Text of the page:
I’m excited to introduce Sybil to you today! I pray that her passion for others encourages you! ~ FFS
I have always appreciated warm, sunny weather tremendously. Yet, I can’t help but notice how my gratitude for sunny days grows exponentially deeper, after a string of stormy days. That is just as true in the living of life, as it when it comes to weather. After enduring a season of storms in life, I have a greatly deepened appreciation for the calm. An appreciation so rich, in fact that I likely would never have grasped it to the same level, had I not weathered those storms.
I have always been very much a people person. As a licensed counselor, I have even received years of training on establishing rapport, empathy building, and much more that enhanced my compassion for all those suffering around the world. But never before had my heart broken for hurting people like it has since living with a broken heart myself. As the song goes, the song in my own heart TRULY became, “break my heart for what breaks yours.”
This new-found awareness and broken heart has lingered long past the renewal and restoration God has brought to my life. In fact, it is my prayer that I will always be broken-hearted for that which grieves God. I hope and pray that I will never be the same as I once was! As a new creation in Christ, I know that God works all things for my good and for His glory! He has a purpose and a plan to use suffering in the lives of His children to refine us and mold us more into His likeness.
That is why I am not afraid of suffering. I am not tempted to turn from it when I observe it in the world around me. God has used my own suffering to make room in my heart for others who are suffering. I am drawn to them and their stories. I want to pray for them, I want to come alongside them, and I want to live in community with them. This is an opportunity to live out the command of Galatians 6:2, “Carry each other’s burdens, and in this way you will fulfill the law of Christ.”
One such situation of suffering my eyes have been opened to is that of struggling, single moms. For seven years, though I was married, I walked miles in the shoes of single moms most days. I was what some people refer to as a sometimes single mom.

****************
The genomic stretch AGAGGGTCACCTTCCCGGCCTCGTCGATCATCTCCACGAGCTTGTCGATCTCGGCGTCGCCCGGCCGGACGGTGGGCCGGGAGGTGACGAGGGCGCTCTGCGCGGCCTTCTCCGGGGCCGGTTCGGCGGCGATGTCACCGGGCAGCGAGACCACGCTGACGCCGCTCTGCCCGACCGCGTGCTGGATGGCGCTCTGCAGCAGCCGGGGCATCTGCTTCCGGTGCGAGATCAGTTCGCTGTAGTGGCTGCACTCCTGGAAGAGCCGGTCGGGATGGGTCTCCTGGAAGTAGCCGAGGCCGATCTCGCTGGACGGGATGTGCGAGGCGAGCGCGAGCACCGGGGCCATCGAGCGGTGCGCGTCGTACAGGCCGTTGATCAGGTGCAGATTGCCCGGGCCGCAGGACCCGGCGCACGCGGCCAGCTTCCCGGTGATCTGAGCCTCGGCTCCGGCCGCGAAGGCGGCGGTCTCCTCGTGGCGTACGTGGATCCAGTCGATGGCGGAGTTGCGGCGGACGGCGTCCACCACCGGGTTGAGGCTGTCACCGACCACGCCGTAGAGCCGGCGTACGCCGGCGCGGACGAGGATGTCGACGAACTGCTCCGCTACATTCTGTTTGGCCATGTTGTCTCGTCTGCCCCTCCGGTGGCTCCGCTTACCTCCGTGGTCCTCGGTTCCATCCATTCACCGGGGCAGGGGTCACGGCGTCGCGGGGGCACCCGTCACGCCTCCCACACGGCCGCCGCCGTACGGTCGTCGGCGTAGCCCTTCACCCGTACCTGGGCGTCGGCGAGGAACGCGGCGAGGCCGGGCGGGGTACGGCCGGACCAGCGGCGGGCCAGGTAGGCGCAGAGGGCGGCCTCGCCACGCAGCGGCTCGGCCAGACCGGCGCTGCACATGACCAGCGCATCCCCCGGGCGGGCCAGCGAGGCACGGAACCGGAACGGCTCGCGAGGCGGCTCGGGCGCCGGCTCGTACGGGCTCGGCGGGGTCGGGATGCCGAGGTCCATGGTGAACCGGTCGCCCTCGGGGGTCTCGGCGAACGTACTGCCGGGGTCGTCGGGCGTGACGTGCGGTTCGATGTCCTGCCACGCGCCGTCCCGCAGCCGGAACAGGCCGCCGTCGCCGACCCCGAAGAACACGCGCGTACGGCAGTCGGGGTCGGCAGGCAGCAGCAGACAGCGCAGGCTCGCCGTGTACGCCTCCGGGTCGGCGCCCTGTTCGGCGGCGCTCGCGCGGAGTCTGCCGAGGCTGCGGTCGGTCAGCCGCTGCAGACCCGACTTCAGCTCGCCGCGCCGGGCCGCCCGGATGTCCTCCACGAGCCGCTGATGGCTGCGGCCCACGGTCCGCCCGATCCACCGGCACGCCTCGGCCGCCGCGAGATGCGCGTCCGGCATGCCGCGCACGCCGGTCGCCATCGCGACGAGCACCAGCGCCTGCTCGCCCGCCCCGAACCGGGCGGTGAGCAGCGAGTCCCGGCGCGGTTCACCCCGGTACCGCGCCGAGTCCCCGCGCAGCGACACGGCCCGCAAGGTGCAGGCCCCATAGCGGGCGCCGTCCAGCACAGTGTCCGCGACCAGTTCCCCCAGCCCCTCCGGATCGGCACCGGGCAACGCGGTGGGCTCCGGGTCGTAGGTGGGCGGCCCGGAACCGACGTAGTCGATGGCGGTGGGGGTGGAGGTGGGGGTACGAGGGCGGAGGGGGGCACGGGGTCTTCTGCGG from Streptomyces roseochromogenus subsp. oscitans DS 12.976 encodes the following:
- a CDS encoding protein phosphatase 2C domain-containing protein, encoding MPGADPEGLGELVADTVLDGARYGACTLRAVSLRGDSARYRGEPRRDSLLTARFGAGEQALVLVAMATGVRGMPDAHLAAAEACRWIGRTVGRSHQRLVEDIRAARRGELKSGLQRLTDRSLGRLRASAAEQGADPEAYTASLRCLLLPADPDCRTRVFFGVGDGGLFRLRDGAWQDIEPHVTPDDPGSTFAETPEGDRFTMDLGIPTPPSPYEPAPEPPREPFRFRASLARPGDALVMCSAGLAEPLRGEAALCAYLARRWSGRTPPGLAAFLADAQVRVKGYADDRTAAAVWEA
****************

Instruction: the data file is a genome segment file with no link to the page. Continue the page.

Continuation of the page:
The discouragement I lived with during those days opened my eyes to the suffering of single moms whose husbands never came home, and to the suffering in a shared custody situation that divorced women may often feel. Suffering is a very relative term, indeed I was acutely aware of how much worse things could be for me. However, that didn’t change the empty ache in my heart, as I felt weighed down by a near constant sense of loneliness. I was parenting almost all the time, and almost always felt overwhelmed. I would see the commercials on TV, advertising this or that depression medication, in which the viewer is asked whether they are experiencing sadness, etc. I would nod into nothingness, affirming the question from the TV in the empty room. I would be moved to tears by every touching commercial on TV or by radio broadcasts like K-Love during which someone was sharing a moving story.
I didn’t really know what needing God meant until I had no other choice.
I didn’t know what it meant until I had been so broken open that the tears would fall over every story I would hear of the brokenness of others. This time has left me with a boundless love and appreciation for single moms of all kinds and I am thankful for the opportunities God has given me to reach out to them. I pray God would open my eyes to serve these women all the days of my life.
Sybil can be found homeschooling, volunteering in various capacities, laughing with friends, or loving on her husband and children when she isn’t writing for her blog, She Lives Free. There you will find DIY and decorating ideas, inspiration and encouragement on marriage and motherhood, and thoughts on giving and living abundantly. Sybil thoroughly enjoys co-hosting a linkup for bloggers called make a difference mondays and would love to meet you there or in the make a difference mondays community group on facebook.